With the pressure to research and write turned up so high in graduate school, it’s easy to lose sight of one of the most important reasons that I got into this program in the first place: to learn, and to teach. I was lucky to work as a Teacher’s Assistant for Danine this year, and she took the time to guide me through her educational methodology and get into the details of how and why she structured a course. This kind of experience is often lacking from graduate programs, so I’m beyond grateful to the attention Danine pays to the whole academic graduate experience. This includes her work to make sure students have access to all the skills they need for the job market after graduation.

Have you attended any conferences/delivered any papers this year? Can you give details?

I’m looking forward to attending the Petrocultures conference this year at Memorial. It’s going to bring together so many vital ideas that engage Newfoundland interests. As for myself, as a coursework student who’s been out of school for a few years, I decided to focus on reorienting myself to academia, so I decided to hold off on presentations!

Are you involved in any organizations on-campus or off? If so, can you explain and detail such involvement?

I spent the better part of the academic year volunteering as an assistant at the Association for New Canadians, although I’ve taken the summer off for vacation. They look for volunteers with previous teaching experience, and I knew my experience working with absolute beginners would be valuable. I’m so grateful to have the kind of skill through English that lets me give back to the community.

Working with these students was challenging. Teaching adults is worlds away from teaching children, and many of the students came from difficult circumstances and had varying degrees of familiarity with reading and writing. It was humbling to see how hard these people were working to learn to hold pencils or learn a new alphabet, and I was happy to share in their successes as they mastered new words, and became Canadian citizens. I remember one day so clearly: a man, new to the class from Syria, was overjoyed to learn the word “birthday” and the number “60” in English so he could tell me how happy he was to celebrate his sixtieth birthday in Canada with his wife. Despite leaving his home and coming to a new language and culture, this man was only focused on the opportunities he had ahead of him. Classroom moments like that are what teachers live for.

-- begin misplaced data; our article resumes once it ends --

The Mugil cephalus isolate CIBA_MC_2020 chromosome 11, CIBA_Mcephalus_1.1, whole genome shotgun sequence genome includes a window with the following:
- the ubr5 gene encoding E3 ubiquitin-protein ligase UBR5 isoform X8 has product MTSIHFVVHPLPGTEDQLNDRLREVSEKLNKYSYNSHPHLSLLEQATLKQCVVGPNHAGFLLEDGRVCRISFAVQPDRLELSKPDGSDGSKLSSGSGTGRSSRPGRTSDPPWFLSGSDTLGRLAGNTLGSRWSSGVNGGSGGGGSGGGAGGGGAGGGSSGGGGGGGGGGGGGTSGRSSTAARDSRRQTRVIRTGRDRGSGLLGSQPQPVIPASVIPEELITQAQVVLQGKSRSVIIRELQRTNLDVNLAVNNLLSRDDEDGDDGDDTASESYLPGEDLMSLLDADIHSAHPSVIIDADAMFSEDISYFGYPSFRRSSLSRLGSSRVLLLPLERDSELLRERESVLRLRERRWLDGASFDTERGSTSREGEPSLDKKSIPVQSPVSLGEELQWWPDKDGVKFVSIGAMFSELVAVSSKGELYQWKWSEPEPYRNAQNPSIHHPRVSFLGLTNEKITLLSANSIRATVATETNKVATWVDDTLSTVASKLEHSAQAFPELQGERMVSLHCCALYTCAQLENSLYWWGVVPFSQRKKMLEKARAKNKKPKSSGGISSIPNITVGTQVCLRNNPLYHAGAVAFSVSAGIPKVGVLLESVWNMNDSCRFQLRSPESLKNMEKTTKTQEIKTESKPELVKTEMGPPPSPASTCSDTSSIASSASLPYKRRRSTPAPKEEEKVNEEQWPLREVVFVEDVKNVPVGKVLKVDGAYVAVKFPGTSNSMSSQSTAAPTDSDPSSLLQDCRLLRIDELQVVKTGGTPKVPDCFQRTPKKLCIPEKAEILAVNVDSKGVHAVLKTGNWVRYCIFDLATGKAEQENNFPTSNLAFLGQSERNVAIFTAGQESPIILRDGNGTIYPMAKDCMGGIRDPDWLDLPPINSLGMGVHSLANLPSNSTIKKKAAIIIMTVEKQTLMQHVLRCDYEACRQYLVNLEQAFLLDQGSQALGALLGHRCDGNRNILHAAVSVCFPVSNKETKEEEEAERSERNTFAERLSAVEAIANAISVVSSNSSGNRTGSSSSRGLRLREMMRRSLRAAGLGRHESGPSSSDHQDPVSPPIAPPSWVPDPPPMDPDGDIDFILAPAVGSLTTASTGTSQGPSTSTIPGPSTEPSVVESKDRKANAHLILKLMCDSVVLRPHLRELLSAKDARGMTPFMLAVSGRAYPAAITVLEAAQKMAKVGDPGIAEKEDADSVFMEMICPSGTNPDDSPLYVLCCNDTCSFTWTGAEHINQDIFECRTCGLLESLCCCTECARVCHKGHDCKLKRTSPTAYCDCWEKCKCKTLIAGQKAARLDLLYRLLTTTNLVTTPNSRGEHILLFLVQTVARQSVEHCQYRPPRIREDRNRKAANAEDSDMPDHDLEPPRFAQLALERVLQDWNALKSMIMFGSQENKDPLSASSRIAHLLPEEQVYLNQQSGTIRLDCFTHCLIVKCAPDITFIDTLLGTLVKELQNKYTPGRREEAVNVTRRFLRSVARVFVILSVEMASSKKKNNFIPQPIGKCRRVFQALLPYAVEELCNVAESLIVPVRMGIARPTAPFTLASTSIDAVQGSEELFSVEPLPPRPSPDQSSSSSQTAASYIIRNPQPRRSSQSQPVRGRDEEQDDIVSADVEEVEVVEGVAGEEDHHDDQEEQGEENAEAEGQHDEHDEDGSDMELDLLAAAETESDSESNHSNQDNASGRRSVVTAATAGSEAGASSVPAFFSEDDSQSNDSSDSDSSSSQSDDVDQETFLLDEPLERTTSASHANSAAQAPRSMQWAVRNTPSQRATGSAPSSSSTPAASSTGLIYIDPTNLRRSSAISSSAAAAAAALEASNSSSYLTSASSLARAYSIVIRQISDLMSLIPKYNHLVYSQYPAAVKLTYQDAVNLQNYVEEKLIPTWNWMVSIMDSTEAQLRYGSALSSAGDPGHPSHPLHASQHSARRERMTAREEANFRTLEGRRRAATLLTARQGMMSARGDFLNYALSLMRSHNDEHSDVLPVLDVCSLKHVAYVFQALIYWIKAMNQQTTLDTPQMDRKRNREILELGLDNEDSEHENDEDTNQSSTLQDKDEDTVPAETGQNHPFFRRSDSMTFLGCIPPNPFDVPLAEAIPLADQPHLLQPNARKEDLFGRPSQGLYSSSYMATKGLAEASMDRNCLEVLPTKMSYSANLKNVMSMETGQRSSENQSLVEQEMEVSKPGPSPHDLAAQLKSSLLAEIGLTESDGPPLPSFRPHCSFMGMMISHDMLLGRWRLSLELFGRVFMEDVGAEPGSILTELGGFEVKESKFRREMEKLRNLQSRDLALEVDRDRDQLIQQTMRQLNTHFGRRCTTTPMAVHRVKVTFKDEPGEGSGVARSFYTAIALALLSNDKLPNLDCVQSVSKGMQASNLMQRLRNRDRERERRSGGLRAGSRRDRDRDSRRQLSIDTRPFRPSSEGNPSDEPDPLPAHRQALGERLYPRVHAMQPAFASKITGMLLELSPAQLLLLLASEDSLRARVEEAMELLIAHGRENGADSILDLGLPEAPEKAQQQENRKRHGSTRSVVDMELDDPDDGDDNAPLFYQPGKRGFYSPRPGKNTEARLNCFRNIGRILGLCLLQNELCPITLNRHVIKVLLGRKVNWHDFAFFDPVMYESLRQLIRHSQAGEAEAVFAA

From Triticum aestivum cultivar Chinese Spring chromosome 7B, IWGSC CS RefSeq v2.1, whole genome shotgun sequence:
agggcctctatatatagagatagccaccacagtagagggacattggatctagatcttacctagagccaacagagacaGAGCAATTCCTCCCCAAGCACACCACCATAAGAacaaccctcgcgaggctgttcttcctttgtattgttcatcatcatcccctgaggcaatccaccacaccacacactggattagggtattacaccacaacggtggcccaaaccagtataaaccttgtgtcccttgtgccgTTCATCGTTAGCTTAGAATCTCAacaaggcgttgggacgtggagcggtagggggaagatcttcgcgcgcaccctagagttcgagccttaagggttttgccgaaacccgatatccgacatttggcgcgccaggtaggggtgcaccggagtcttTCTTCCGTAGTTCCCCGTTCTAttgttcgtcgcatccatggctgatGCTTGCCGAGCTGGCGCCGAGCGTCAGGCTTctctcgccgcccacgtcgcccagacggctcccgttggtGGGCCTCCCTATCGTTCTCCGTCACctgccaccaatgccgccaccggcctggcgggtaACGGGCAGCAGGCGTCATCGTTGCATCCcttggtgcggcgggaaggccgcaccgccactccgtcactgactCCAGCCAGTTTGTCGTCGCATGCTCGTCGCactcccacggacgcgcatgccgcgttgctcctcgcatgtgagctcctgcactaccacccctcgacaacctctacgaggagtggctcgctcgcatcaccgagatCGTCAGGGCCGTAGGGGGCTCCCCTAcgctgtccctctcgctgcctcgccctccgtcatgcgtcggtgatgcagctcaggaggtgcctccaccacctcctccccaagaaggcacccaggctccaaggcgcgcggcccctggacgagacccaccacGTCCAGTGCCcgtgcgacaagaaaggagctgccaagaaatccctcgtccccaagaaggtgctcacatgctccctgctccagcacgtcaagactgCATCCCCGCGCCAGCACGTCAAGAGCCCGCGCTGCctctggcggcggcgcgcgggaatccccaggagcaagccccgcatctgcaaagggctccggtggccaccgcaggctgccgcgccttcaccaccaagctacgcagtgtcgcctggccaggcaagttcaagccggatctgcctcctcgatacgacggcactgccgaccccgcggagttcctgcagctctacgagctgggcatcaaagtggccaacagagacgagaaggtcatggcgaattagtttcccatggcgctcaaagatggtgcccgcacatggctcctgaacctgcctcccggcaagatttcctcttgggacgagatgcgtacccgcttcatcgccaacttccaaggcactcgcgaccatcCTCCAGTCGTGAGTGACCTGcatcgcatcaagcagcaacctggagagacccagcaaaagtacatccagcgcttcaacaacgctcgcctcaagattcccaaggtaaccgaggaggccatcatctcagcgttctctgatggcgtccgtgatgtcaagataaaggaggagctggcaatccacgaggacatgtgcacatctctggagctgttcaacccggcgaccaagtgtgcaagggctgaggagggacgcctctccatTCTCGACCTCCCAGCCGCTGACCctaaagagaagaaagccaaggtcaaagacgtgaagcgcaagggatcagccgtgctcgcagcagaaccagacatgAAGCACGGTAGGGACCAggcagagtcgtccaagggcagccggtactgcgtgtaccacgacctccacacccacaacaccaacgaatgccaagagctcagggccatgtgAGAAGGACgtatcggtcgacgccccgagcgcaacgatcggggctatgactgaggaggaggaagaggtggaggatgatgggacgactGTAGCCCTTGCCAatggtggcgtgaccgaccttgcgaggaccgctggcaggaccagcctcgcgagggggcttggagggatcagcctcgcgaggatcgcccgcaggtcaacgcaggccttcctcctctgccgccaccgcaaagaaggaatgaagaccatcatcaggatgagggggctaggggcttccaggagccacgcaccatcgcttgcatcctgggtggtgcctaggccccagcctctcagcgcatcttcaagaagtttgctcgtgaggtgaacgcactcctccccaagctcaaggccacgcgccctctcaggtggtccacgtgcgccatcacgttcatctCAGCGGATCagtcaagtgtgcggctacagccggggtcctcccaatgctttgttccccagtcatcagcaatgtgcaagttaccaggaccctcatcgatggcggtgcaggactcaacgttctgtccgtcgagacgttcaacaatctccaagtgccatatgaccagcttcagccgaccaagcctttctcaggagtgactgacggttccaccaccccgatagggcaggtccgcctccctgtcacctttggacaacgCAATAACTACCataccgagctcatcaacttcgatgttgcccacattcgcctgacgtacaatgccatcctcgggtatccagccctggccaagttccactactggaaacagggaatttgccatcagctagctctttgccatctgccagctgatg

What do you like most about being a graduate student at Memorial?

Incredible support. Innovative research. Unique culture. These three things are repeatedly themes in my degree. Every time I have an idea or a question, there’s support. I see this is my cohort as well. The support is generous, and in a graduate program, that’s vital.

The research, as part of coursework and research projects, is on the edge – a common phrase in this place, one that’s resonant. For example, the upcoming Petrocultures conference brings together narratives and voices that look at scientific, economic, and literary perspectives on a very real, very critical issue of our times. Projects like these invigorate scholarship and offer opportunities for new ideas to tackle big social issues. What we do matters.

The departmental culture is wonderful. From the welcoming employees in our office (who I cannot say enough about), to the professors, to our fellow students, we have a strong culture. That doesn’t happen by accident – it’s made that way by the genuine efforts of the people involved.

What do you hope to do after completing your graduate degree?

I want to teach again! I miss teaching so much – I’ve taught ESL for a few years, from the youngest to the oldest students, at all levels, and I love it. I have a strong interest in travel and creating literary communities, so I’m looking forward to heading overseas again to teach and start up community writing groups with my incredibly supportive partner of seven years. We are a team, and after he finishes his graduate degree, we’ll look at combining our research and educational experience to explore intersections of health and humanities as we travel the world.